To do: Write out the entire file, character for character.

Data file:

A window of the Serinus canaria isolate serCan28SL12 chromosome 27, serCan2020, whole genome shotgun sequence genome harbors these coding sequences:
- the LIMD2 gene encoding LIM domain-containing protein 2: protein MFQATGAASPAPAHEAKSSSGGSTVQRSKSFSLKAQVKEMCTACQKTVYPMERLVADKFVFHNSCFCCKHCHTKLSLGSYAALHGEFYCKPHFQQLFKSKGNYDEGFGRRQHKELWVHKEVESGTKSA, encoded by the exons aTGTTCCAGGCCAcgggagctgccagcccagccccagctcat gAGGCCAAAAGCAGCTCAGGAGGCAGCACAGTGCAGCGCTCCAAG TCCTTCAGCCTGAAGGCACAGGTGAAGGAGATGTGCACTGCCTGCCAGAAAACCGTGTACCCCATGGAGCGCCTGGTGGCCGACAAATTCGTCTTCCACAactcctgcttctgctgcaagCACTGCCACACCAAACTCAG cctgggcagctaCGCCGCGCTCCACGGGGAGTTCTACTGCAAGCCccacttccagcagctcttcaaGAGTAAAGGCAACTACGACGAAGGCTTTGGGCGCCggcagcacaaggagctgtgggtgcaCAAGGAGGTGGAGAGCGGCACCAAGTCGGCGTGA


A window of the Serinus canaria isolate serCan28SL12 chromosome 27, serCan2020, whole genome shotgun sequence genome harbors these coding sequences:
- the LIMD2 gene encoding LIM domain-containing protein 2: protein MFQATGAASPAPAHEAKSSSGGSTVQRSKSFSLKAQVKEMCTACQKTVYPMERLVADKFVFHNSCFCCKHCHTKLSLGSYAALHGEFYCKPHFQQLFKSKGNYDEGFGRRQHKELWVHKEVESGTKSA, encoded by the exons aTGTTCCAGGCCAcgggagctgccagcccagccccagctcat gAGGCCAAAAGCAGCTCAGGAGGCAGCACAGTGCAGCGCTCCAAG TCCTTCAGCCTGAAGGCACAGGTGAAGGAGATGTGCACTGCCTGCCAGAAAACCGTGTACCCCATGGAGCGCCTGGTGGCCGACAAATTCGTCTTCCACAactcctgcttctgctgcaagCACTGCCACACCAAACTCAG cctgggcagctaCGCCGCGCTCCACGGGGAGTTCTACTGCAAGCCccacttccagcagctcttcaaGAGTAAAGGCAACTACGACGAAGGCTTTGGGCGCCggcagcacaaggagctgtgggtgcaCAAGGAGGTGGAGAGCGGCACCAAGTCGGCGTGA